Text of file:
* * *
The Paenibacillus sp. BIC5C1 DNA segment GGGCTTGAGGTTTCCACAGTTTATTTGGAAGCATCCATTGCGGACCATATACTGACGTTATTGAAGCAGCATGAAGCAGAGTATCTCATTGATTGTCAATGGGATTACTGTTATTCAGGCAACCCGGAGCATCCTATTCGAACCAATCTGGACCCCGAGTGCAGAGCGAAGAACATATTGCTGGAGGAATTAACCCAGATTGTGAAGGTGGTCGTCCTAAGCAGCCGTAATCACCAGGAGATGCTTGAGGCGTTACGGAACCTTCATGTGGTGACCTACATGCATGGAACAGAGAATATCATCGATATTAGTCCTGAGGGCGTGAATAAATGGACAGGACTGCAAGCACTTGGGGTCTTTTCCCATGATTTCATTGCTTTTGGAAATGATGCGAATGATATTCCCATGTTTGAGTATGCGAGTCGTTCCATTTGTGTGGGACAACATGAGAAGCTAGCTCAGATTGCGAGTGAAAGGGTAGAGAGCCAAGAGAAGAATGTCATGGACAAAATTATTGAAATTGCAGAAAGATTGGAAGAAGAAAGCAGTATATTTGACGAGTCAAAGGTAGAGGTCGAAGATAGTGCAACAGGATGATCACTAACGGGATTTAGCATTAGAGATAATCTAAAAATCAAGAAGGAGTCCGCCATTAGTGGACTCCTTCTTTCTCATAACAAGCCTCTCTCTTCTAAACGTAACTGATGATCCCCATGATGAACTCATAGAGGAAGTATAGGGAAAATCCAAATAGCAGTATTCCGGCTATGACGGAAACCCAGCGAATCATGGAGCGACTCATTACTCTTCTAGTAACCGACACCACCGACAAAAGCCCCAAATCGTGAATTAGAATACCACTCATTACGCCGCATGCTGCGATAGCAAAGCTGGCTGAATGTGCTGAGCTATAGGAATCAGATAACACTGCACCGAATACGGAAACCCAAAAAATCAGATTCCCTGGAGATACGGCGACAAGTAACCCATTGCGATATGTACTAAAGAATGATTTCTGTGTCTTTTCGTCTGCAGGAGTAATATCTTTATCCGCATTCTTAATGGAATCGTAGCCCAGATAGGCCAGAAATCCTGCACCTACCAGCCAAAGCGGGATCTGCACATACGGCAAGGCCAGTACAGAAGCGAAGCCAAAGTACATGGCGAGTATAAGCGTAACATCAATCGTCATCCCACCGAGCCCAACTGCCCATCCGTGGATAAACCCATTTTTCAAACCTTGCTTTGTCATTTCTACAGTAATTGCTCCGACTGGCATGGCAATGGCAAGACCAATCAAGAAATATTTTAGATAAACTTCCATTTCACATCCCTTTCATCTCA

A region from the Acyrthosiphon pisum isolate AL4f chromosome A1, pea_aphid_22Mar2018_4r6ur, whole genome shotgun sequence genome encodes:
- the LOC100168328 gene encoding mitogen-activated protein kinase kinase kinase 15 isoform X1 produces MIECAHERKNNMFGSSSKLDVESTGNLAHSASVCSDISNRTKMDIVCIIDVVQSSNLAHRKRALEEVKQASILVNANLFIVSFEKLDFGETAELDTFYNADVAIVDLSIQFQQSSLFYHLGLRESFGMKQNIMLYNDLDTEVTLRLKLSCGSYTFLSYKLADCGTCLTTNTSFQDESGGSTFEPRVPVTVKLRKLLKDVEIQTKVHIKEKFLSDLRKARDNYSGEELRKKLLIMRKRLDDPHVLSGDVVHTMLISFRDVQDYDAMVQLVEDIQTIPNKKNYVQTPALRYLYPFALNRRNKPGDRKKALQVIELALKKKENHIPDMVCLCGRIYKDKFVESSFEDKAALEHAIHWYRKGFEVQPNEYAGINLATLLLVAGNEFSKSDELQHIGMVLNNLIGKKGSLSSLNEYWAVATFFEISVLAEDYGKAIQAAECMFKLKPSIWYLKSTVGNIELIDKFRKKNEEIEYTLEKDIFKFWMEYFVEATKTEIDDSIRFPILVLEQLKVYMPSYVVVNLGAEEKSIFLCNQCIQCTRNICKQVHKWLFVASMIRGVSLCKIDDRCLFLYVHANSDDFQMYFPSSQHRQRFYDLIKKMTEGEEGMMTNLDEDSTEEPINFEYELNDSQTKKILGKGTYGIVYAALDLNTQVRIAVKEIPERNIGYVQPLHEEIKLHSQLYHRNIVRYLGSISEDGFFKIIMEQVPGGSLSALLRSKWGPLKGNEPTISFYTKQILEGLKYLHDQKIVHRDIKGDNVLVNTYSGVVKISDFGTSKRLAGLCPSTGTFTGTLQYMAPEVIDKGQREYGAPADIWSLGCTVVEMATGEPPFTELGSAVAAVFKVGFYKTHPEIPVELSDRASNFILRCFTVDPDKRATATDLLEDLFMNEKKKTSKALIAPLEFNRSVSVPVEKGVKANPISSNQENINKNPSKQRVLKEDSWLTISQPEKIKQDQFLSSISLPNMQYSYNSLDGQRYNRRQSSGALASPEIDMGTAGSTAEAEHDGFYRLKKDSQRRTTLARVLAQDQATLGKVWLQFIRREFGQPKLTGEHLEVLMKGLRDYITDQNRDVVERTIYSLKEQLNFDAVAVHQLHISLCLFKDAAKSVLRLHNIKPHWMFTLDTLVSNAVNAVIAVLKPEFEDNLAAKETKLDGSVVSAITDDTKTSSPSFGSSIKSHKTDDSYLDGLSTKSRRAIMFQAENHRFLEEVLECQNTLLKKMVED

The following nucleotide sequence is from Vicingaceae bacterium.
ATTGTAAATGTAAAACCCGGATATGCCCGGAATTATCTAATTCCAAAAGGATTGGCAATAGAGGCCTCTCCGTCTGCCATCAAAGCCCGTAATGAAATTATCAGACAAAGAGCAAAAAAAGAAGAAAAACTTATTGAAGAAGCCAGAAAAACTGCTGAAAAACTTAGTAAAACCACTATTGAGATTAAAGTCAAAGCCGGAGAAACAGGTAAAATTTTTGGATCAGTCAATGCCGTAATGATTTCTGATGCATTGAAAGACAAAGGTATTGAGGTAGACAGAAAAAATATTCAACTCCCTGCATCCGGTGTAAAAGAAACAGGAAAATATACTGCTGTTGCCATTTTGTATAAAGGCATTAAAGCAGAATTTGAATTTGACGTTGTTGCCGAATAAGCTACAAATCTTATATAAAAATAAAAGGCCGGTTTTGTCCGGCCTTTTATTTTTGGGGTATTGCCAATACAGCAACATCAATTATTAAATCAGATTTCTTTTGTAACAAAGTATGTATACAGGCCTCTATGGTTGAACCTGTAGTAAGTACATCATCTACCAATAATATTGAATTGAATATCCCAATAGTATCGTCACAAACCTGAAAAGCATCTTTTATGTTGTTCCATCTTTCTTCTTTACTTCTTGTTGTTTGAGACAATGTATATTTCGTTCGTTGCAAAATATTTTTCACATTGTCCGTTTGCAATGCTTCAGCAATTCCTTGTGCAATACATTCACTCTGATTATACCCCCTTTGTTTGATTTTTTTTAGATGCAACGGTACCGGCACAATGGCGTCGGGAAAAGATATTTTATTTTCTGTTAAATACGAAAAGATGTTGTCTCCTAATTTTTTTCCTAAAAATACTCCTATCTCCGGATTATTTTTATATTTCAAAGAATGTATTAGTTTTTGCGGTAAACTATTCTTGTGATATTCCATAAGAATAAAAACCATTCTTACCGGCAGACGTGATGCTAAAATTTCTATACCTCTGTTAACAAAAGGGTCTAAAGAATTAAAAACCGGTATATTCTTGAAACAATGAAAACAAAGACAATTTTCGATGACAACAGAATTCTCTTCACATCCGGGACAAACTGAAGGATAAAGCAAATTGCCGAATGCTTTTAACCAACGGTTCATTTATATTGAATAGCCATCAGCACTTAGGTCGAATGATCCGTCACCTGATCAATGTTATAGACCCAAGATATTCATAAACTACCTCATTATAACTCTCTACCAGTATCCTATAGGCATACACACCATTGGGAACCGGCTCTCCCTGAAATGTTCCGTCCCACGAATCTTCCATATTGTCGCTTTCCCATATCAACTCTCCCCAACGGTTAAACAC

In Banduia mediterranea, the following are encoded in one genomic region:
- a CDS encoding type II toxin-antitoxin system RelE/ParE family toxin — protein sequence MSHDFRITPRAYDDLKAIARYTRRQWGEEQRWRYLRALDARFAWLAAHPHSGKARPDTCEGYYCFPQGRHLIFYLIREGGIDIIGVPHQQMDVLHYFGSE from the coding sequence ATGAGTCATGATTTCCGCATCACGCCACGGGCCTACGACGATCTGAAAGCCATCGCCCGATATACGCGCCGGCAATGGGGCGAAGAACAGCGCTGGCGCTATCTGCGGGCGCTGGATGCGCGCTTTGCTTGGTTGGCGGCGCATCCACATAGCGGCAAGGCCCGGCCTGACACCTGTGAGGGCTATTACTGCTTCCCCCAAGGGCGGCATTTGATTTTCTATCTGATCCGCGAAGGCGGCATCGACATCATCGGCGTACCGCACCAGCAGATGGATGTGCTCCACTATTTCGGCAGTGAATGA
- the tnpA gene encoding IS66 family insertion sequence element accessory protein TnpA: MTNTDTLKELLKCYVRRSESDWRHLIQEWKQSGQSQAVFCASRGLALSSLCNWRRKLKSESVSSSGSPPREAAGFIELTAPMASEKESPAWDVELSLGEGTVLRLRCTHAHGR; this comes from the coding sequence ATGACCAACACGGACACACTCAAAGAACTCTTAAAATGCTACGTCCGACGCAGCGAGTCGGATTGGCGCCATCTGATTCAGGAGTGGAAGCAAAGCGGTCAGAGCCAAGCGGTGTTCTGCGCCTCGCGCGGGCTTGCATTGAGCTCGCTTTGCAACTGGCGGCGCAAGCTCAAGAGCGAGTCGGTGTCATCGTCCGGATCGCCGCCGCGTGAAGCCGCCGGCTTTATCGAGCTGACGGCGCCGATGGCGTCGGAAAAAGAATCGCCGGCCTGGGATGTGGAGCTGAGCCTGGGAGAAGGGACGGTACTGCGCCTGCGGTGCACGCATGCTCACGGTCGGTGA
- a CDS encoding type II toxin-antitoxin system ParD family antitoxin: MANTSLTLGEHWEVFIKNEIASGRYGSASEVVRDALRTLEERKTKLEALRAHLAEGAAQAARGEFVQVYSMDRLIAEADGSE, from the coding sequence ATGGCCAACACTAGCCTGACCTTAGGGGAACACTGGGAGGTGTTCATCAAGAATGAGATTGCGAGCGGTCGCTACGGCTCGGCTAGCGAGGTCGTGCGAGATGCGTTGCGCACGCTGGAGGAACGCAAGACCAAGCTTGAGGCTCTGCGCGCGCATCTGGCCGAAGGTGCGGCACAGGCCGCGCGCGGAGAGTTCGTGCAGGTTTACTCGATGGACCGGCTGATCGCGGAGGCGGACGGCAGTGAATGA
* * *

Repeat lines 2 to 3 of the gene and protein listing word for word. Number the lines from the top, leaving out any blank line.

A region from the Acyrthosiphon pisum isolate AL4f chromosome A1, pea_aphid_22Mar2018_4r6ur, whole genome shotgun sequence genome encodes:
- the LOC100168328 gene encoding mitogen-activated protein kinase kinase kinase 15 isoform X1 produces MIECAHERKNNMFGSSSKLDVESTGNLAHSASVCSDISNRTKMDIVCIIDVVQSSNLAHRKRALEEVKQASILVNANLFIVSFEKLDFGETAELDTFYNADVAIVDLSIQFQQSSLFYHLGLRESFGMKQNIMLYNDLDTEVTLRLKLSCGSYTFLSYKLADCGTCLTTNTSFQDESGGSTFEPRVPVTVKLRKLLKDVEIQTKVHIKEKFLSDLRKARDNYSGEELRKKLLIMRKRLDDPHVLSGDVVHTMLISFRDVQDYDAMVQLVEDIQTIPNKKNYVQTPALRYLYPFALNRRNKPGDRKKALQVIELALKKKENHIPDMVCLCGRIYKDKFVESSFEDKAALEHAIHWYRKGFEVQPNEYAGINLATLLLVAGNEFSKSDELQHIGMVLNNLIGKKGSLSSLNEYWAVATFFEISVLAEDYGKAIQAAECMFKLKPSIWYLKSTVGNIELIDKFRKKNEEIEYTLEKDIFKFWMEYFVEATKTEIDDSIRFPILVLEQLKVYMPSYVVVNLGAEEKSIFLCNQCIQCTRNICKQVHKWLFVASMIRGVSLCKIDDRCLFLYVHANSDDFQMYFPSSQHRQRFYDLIKKMTEGEEGMMTNLDEDSTEEPINFEYELNDSQTKKILGKGTYGIVYAALDLNTQVRIAVKEIPERNIGYVQPLHEEIKLHSQLYHRNIVRYLGSISEDGFFKIIMEQVPGGSLSALLRSKWGPLKGNEPTISFYTKQILEGLKYLHDQKIVHRDIKGDNVLVNTYSGVVKISDFGTSKRLAGLCPSTGTFTGTLQYMAPEVIDKGQREYGAPADIWSLGCTVVEMATGEPPFTELGSAVAAVFKVGFYKTHPEIPVELSDRASNFILRCFTVDPDKRATATDLLEDLFMNEKKKTSKALIAPLEFNRSVSVPVEKGVKANPISSNQENINKNPSKQRVLKEDSWLTISQPEKIKQDQFLSSISLPNMQYSYNSLDGQRYNRRQSSGALASPEIDMGTAGSTAEAEHDGFYRLKKDSQRRTTLARVLAQDQATLGKVWLQFIRREFGQPKLTGEHLEVLMKGLRDYITDQNRDVVERTIYSLKEQLNFDAVAVHQLHISLCLFKDAAKSVLRLHNIKPHWMFTLDTLVSNAVNAVIAVLKPEFEDNLAAKETKLDGSVVSAITDDTKTSSPSFGSSIKSHKTDDSYLDGLSTKSRRAIMFQAENHRFLEEVLECQNTLLKKMVED